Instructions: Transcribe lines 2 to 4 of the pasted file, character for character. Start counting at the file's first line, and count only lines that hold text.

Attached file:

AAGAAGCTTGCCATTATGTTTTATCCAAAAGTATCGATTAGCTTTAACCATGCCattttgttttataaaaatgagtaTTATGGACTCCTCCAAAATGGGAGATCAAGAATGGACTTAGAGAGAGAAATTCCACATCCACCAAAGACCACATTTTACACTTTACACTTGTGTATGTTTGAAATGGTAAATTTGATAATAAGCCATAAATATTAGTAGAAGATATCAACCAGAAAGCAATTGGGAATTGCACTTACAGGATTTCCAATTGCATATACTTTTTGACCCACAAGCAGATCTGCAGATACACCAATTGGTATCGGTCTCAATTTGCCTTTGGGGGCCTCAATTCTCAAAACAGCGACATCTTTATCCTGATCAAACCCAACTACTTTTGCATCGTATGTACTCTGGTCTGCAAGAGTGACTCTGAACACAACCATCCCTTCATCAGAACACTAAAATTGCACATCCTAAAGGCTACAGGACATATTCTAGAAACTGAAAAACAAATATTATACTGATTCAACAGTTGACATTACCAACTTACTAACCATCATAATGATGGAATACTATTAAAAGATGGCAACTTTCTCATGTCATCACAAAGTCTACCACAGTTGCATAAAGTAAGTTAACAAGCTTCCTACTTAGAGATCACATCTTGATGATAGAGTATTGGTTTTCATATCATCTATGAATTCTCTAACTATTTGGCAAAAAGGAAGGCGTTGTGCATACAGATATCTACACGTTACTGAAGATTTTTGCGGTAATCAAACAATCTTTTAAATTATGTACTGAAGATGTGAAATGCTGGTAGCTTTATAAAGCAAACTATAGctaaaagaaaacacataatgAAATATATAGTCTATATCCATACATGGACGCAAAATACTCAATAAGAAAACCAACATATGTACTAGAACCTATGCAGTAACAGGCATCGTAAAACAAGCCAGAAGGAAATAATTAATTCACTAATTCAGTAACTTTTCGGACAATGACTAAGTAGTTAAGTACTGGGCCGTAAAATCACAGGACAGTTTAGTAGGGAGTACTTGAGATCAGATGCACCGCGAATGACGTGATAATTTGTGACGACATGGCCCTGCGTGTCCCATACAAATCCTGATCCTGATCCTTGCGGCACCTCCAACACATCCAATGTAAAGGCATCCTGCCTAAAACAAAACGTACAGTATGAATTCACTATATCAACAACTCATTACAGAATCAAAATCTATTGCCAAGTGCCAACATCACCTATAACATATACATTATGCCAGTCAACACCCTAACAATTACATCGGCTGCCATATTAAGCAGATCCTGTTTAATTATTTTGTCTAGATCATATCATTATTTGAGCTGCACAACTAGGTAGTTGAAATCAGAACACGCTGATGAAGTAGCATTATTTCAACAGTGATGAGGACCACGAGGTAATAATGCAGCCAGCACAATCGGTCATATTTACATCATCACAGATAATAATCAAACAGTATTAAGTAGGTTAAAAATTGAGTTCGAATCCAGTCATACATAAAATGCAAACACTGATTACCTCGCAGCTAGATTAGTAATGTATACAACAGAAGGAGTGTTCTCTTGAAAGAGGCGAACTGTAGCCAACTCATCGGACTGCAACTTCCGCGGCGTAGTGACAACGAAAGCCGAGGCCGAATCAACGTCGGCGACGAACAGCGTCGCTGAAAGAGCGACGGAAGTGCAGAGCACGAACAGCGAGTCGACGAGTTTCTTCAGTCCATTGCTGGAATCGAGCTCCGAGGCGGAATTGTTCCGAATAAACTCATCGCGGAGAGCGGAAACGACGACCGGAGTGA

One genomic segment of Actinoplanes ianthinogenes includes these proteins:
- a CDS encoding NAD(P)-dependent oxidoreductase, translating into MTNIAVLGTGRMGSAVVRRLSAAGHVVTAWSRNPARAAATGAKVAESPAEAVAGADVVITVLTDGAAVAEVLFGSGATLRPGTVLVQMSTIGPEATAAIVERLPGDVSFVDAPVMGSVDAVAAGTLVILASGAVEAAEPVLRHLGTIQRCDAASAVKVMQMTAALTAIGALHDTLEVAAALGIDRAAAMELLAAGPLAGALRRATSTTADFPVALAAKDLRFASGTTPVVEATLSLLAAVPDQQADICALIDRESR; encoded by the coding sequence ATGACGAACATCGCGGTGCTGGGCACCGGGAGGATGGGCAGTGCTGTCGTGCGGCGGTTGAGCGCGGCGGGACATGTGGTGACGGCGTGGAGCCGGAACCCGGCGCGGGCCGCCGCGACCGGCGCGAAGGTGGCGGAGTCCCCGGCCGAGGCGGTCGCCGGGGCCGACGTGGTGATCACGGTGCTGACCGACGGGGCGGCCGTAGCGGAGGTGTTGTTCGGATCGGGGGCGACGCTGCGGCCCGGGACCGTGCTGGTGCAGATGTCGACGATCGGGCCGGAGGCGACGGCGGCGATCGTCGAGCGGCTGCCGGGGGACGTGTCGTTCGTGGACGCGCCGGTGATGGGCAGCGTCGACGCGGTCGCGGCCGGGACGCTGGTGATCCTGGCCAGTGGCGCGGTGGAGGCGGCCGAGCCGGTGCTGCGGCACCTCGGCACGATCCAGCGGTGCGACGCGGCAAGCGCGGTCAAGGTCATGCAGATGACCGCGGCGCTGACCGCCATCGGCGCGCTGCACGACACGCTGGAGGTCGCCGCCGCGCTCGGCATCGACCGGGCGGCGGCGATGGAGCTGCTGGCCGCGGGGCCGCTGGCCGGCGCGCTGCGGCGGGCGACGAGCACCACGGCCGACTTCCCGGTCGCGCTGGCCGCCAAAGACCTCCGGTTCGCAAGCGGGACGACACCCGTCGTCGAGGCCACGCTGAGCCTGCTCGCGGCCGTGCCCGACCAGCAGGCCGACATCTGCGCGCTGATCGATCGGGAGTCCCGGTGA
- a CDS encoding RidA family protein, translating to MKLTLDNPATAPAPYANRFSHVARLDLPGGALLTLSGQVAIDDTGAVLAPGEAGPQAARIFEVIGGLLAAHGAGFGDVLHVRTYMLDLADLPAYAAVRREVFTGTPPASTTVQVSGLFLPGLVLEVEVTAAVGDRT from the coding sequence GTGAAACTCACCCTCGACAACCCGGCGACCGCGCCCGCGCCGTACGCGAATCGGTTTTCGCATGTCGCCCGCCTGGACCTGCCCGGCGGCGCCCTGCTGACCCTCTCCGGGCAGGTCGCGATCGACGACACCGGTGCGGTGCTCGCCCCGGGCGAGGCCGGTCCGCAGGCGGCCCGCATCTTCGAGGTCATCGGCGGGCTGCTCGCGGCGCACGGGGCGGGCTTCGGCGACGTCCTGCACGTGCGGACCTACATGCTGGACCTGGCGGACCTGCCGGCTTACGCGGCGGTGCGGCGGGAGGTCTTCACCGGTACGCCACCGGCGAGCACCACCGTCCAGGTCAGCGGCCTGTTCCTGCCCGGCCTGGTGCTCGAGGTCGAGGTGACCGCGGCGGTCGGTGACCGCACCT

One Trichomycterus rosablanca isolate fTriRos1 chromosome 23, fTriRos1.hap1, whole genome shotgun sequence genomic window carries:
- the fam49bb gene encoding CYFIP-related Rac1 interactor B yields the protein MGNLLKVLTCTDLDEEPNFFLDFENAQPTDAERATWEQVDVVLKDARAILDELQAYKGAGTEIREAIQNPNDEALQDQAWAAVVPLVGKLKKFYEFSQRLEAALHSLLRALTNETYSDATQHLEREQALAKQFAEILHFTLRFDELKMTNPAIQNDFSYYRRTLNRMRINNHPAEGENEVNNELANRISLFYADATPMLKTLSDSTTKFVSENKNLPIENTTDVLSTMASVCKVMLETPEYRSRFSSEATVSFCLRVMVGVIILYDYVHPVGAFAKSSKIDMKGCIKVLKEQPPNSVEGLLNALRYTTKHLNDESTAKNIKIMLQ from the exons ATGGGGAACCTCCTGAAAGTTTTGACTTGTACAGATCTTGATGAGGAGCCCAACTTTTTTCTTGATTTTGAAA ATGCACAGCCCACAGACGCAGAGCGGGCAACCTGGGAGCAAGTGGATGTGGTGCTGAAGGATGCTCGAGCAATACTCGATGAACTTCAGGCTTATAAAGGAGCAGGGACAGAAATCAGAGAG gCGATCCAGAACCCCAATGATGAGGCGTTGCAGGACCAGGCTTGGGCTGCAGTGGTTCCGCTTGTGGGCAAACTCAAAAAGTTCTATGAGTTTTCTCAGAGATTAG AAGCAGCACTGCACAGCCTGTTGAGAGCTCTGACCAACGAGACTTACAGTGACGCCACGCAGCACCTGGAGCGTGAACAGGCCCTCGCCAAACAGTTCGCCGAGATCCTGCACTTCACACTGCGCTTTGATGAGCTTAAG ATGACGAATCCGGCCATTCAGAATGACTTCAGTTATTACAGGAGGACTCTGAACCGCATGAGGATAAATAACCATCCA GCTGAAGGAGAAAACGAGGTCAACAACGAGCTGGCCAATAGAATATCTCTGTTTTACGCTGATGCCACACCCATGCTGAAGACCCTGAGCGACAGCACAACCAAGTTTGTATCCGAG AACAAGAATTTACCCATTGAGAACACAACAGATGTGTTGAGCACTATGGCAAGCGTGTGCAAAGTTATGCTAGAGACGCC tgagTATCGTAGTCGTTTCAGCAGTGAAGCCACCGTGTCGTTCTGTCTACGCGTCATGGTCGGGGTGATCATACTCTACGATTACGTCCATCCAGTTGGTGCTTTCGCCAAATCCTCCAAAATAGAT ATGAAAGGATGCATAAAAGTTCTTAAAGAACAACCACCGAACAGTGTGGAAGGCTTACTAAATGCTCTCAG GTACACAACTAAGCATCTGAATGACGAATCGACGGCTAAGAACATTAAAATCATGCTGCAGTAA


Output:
One genomic segment of Actinoplanes ianthinogenes includes these proteins:
- a CDS encoding NAD(P)-dependent oxidoreductase, translating into MTNIAVLGTGRMGSAVVRRLSAAGHVVTAWSRNPARAAATGAKVAESPAEAVAGADVVITVLTDGAAVAEVLFGSGATLRPGTVLVQMSTIGPEATAAIVERLPGDVSFVDAPVMGSVDAVAAGTLVILASGAVEAAEPVLRHLGTIQRCDAASAVKVMQMTAALTAIGALHDTLEVAAALGIDRAAAMELLAAGPLAGALRRATSTTADFPVALAAKDLRFASGTTPVVEATLSLLAAVPDQQADICALIDRESR; encoded by the coding sequence ATGACGAACATCGCGGTGCTGGGCACCGGGAGGATGGGCAGTGCTGTCGTGCGGCGGTTGAGCGCGGCGGGACATGTGGTGACGGCGTGGAGCCGGAACCCGGCGCGGGCCGCCGCGACCGGCGCGAAGGTGGCGGAGTCCCCGGCCGAGGCGGTCGCCGGGGCCGACGTGGTGATCACGGTGCTGACCGACGGGGCGGCCGTAGCGGAGGTGTTGTTCGGATCGGGGGCGACGCTGCGGCCCGGGACCGTGCTGGTGCAGATGTCGACGATCGGGCCGGAGGCGACGGCGGCGATCGTCGAGCGGCTGCCGGGGGACGTGTCGTTCGTGGACGCGCCGGTGATGGGCAGCGTCGACGCGGTCGCGGCCGGGACGCTGGTGATCCTGGCCAGTGGCGCGGTGGAGGCGGCCGAGCCGGTGCTGCGGCACCTCGGCACGATCCAGCGGTGCGACGCGGCAAGCGCGGTCAAGGTCATGCAGATGACCGCGGCGCTGACCGCCATCGGCGCGCTGCACGACACGCTGGAGGTCGCCGCCGCGCTCGGCATCGACCGGGCGGCGGCGATGGAGCTGCTGGCCGCGGGGCCGCTGGCCGGCGCGCTGCGGCGGGCGACGAGCACCACGGCCGACTTCCCGGTCGCGCTGGCCGCCAAAGACCTCCGGTTCGCAAGCGGGACGACACCCGTCGTCGAGGCCACGCTGAGCCTGCTCGCGGCCGTGCCCGACCAGCAGGCCGACATCTGCGCGCTGATCGATCGGGAGTCCCGGTGA
- a CDS encoding RidA family protein, translating to MKLTLDNPATAPAPYANRFSHVARLDLPGGALLTLSGQVAIDDTGAVLAPGEAGPQAARIFEVIGGLLAAHGAGFGDVLHVRTYMLDLADLPAYAAVRREVFTGTPPASTTVQVSGLFLPGLVLEVEVTAAVGDRT from the coding sequence GTGAAACTCACCCTCGACAACCCGGCGACCGCGCCCGCGCCGTACGCGAATCGGTTTTCGCATGTCGCCCGCCTGGACCTGCCCGGCGGCGCCCTGCTGACCCTCTCCGGGCAGGTCGCGATCGACGACACCGGTGCGGTGCTCGCCCCGGGCGAGGCCGGTCCGCAGGCGGCCCGCATCTTCGAGGTCATCGGCGGGCTGCTCGCGGCGCACGGGGCGGGCTTCGGCGACGTCCTGCACGTGCGGACCTACATGCTGGACCTGGCGGACCTGCCGGCTTACGCGGCGGTGCGGCGGGAGGTCTTCACCGGTACGCCACCGGCGAGCACCACCGTCCAGGTCAGCGGCCTGTTCCTGCCCGGCCTGGTGCTCGAGGTCGAGGTGACCGCGGCGGTCGGTGACCGCACCT